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Details of Grant 

EPSRC Reference: DT/E005055/1
Title: Power Electronics for Adverse High Temperature Environments (PEATE)
Principal Investigator: Wright, Professor NG
Other Investigators:
Researcher Co-Investigators:
Project Partners:
Corac Group Plc
Department: Electrical, Electronic & Computer Eng
Organisation: Newcastle University
Scheme: Technology Programme
Starts: 01 October 2006 Ends: 30 September 2008 Value (£): 217,244
EPSRC Research Topic Classifications:
Power Electronics
EPSRC Industrial Sector Classifications:
Transport Systems and Vehicles Electronics
Related Grants:
DT/E005195/1
Panel History:  
Summary on Grant Application Form
This S2B Basic Research Project is focussed on the development of a family of power electronic devices based on SiC technology for application in hostile environments of high temperature and pressure. Compressors for down-well operation in the gas production industry are required to work in the well ambient, which is typically in the range 100 to 200 C at pressures of up to 90 bar. Ratings for the compressor are up to 500 kW, the compressor being supplied through a power electronic drive from a 2.4 kV dc-buss using devices rated at 3.3 kV and 50 A.Conventional Si-based power electronics is limited to maximum operating junction temperatures of less than 150 C, giving a maximum down-hole ambient ceiling of around 105 C. This combination of relatively high voltage, low current and high temperature lends itself to the current and near future capability of SiC and it thus forms an ideal proof-of-concept demonstrator The overall aim of the project is to investigate technologies that will enable the development of a power electronic converter for a DGC that can operate in a gas ambient temperatures of up to 150 C. This aim will be realised through a co-ordinated programme of work that addresses semiconductor technology, packaging technology, heat transfer, converter control and reliability in seven technical work packages. Although the programme is directed at a potential application in a down-well gas compressor (DGC) for pressure boosting in gas wells, the results of this project will find application in all extreme temperature environments in which SiC technology could play a future role including aerospace, military, energy, automotive, transmission and distribution.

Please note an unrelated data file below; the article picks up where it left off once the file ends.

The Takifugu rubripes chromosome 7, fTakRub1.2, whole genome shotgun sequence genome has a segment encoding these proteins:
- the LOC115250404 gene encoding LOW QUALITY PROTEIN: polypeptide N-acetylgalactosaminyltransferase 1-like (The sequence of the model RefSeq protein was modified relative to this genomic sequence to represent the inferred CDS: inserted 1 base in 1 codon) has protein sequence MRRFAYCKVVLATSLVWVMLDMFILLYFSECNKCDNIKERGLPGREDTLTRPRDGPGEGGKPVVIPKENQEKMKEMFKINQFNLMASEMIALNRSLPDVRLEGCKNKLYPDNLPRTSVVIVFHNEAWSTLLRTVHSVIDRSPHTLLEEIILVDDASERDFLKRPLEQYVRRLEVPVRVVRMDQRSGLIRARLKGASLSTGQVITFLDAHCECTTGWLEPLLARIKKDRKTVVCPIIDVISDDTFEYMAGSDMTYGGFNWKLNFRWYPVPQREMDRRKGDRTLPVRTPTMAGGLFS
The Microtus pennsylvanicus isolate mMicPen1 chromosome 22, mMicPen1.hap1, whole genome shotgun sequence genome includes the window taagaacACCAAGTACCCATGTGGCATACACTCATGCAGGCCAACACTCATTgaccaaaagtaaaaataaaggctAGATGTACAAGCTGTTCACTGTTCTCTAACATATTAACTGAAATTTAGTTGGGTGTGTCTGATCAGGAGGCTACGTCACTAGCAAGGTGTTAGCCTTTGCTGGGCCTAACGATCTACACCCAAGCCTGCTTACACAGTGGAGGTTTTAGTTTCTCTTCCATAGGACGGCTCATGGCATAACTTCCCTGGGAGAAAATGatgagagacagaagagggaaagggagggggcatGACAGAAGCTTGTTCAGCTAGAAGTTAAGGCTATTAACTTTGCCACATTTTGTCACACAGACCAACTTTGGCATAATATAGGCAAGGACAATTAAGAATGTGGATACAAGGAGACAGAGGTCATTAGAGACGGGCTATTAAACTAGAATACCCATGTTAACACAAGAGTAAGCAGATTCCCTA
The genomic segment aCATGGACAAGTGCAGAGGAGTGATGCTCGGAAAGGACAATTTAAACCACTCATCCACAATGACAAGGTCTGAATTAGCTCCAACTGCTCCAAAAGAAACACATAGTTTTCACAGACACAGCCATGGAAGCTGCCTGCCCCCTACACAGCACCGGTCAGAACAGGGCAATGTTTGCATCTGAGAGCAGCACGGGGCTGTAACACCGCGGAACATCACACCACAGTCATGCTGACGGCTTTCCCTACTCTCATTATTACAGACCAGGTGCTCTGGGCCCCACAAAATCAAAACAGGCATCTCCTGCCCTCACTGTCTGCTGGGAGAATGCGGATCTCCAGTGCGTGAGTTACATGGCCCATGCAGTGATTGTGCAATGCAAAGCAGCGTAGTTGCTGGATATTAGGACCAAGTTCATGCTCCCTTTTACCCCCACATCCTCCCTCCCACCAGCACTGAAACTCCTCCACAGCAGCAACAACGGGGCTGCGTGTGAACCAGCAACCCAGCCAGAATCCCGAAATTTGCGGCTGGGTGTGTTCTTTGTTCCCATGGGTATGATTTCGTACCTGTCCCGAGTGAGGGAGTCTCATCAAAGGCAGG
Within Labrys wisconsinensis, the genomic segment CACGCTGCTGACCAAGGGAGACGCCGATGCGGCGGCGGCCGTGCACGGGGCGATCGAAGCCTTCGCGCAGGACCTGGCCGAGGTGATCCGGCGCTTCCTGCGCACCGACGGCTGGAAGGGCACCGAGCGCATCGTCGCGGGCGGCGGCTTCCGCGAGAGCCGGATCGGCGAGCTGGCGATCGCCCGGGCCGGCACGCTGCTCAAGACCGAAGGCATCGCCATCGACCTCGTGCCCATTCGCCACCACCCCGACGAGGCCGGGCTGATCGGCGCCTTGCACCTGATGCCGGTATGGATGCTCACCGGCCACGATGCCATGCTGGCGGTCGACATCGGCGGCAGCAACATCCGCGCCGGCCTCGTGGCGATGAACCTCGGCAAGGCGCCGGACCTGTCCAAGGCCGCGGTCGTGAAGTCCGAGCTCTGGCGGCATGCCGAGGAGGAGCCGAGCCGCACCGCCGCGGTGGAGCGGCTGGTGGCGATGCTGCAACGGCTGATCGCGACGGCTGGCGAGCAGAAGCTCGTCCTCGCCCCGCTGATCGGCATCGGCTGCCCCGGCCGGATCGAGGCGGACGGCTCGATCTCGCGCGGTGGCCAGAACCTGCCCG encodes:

Key Findings
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Potential use in non-academic contexts
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Impacts
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Summary
Date Materialised
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Project URL: http://www.ncl.ac.uk/eece/research/groups/etm/etm-sic.htm
Further Information:  
Organisation Website: http://www.ncl.ac.uk